Equal Temperament

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It was Pythagoras who first discovered that notes which blend well together have frequencies of vibration that are related by simple fractions.

For example, the octave is when one note vibrates exactly twice as fast as another.

The perfect fifth (for example C to G) is when the G vibrates exactly 3/2 times as fast as the C.

Here are some building bricks laid out with lengths in the ratio of 3 to 2 - see how the pattern repeats regularly, and how the resulting composite pattern has an innate structure.

Periodic waveform - a representation

This structure is not so different from the regular pattern of vibration of the eardrum when a perfect fifth is sounded - the eardrum vibrates in a simple pattern, pleasing to the brain.

When two notes do not have this sort of relationship, the pattern does not repeat for a long time, and the vibration of the eardrum changes constantly. Here, the ratio is just slightly more than 3 to 2.

When a perfect fifth is out of tune, you'll be familiar with the "beating" or vibration that is perhaps once or twice a second, and needs to be slowed to zero to get the fifth "perfect".

The problem

There's a problem. Indeed, the problem has been known to occupy whole books about tuning, but we can cut to the chase in one page.

Suppose we start at bottom C on the piano, and go up in perfect fifths - C G D A E B F# C# G# D# A# F C.
In 12 steps we have got back to C, just as we arrive at the top reaches of the keyboard.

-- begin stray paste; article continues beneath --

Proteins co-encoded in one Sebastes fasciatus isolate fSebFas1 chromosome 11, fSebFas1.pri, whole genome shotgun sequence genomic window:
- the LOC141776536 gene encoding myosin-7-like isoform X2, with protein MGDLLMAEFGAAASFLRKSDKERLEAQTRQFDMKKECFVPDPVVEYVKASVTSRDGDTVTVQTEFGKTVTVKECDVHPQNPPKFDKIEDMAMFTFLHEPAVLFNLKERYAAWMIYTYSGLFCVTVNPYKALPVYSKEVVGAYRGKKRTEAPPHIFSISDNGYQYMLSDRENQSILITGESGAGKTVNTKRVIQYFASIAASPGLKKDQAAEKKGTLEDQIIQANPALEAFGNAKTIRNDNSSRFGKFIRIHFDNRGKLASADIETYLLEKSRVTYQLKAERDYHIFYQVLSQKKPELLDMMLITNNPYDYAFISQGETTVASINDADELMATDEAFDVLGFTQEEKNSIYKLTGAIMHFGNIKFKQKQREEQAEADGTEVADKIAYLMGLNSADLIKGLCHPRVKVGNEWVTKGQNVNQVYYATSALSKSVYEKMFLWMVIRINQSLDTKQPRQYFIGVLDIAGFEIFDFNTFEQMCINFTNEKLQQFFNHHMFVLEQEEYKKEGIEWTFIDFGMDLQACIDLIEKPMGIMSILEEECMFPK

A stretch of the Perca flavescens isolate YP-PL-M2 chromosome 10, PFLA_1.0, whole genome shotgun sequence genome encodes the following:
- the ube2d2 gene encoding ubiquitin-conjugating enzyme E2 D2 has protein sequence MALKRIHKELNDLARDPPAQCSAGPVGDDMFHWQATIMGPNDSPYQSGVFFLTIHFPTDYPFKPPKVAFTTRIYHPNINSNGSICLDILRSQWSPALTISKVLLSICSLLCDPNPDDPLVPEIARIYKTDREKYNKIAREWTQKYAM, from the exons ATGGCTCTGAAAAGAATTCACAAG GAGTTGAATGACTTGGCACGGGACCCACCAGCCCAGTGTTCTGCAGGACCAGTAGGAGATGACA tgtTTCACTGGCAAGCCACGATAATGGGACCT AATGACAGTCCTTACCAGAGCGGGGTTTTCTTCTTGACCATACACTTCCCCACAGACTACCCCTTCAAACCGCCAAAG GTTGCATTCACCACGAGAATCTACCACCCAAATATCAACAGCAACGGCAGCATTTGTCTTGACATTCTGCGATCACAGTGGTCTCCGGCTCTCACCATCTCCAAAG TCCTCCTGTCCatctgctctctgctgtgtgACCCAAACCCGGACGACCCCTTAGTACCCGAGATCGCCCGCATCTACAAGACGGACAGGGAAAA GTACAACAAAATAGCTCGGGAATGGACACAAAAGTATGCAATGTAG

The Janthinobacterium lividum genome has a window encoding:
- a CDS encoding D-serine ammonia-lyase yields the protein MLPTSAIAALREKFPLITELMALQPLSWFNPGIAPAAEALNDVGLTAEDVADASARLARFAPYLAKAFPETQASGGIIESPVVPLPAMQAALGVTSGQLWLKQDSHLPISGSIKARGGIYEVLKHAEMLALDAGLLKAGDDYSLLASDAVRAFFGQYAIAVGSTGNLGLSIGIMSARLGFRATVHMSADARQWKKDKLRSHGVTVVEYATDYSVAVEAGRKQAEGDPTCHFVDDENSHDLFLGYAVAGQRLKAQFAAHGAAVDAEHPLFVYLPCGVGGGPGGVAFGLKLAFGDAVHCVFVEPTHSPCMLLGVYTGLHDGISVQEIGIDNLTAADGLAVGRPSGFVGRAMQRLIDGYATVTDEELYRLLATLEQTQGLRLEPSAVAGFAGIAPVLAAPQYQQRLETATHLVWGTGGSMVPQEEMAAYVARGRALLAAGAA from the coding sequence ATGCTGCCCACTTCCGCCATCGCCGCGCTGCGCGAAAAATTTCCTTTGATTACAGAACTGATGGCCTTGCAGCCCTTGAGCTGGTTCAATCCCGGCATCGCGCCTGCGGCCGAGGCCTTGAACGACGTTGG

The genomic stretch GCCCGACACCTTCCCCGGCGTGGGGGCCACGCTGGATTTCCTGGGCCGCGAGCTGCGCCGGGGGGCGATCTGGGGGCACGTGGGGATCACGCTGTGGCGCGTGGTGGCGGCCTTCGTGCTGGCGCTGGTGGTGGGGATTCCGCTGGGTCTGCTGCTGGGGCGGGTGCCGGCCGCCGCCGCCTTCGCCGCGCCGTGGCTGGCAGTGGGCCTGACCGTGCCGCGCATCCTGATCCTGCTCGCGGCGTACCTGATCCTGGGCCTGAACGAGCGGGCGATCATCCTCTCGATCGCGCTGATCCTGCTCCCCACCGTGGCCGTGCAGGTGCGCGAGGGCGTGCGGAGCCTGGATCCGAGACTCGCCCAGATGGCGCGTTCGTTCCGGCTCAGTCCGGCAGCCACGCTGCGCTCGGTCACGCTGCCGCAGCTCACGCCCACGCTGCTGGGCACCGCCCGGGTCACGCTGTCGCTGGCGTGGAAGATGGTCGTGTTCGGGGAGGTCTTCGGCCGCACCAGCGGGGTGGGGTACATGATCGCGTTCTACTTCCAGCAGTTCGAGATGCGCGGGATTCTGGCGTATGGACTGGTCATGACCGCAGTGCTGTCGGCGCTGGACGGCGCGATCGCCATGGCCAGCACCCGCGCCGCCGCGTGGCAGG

Each time we have gone up, we have increased the frequency by 50%.
After 12 steps we have gone up in frequency by 1.5 to the power 12 which is 129.75.   Here's a picture...

Piano Keyboard - Equal Temperament

But we've gone up exactly 7 octaves, and each has double the frequency, so we have gone up in frequency by 2 to the power 7, which is 128.

Does not compute!

In order for the octaves of the piano (and indeed the guitar) to be perfect, the fifth needs to be slightly smaller than 1.5

It needs to be 2 to the power (7/12), which is 1.4983 instead of 1.5.

But that's not in tune!

The tiny flattening of the perfect fifth doesn't notice. If I redrew the top picture in the ratio of 1.4983:1 instead of 1.5:1, it would take about a thousand blocks before the growing displacement was obvious.

In musical terms, the beating between, say, C on the second string and G on the top string, is slower than once every two seconds. It's hard to hear.

And so...

And so in guitar terms, tuning a chord to perfection instead of to "near perfection" will make another chord sound worse! When tuning a guitar, it's vital to try different chords so make sure that the tuning errors (which we have to have) are distributed evenly (so they don't notice) and not unevenly (so they accumulate in certain chords).

Here's an example - play the chord of E in first position, and you will find you can flatten the G string and the chord stays sounding nice. However, if you flatten the G string as much as you can with the E chord still sounding pleasant, you will then find a chord of C sounds intolerably "out" !

When I tune using a tuning fork, rather than a chromatic tuner, I double check my tuning by playing the chords of E and C, and also an open chord of D (just Ds and As). I'm checking to make sure they all sound reasonably in tune, rather than some in tune and some most definitely not!

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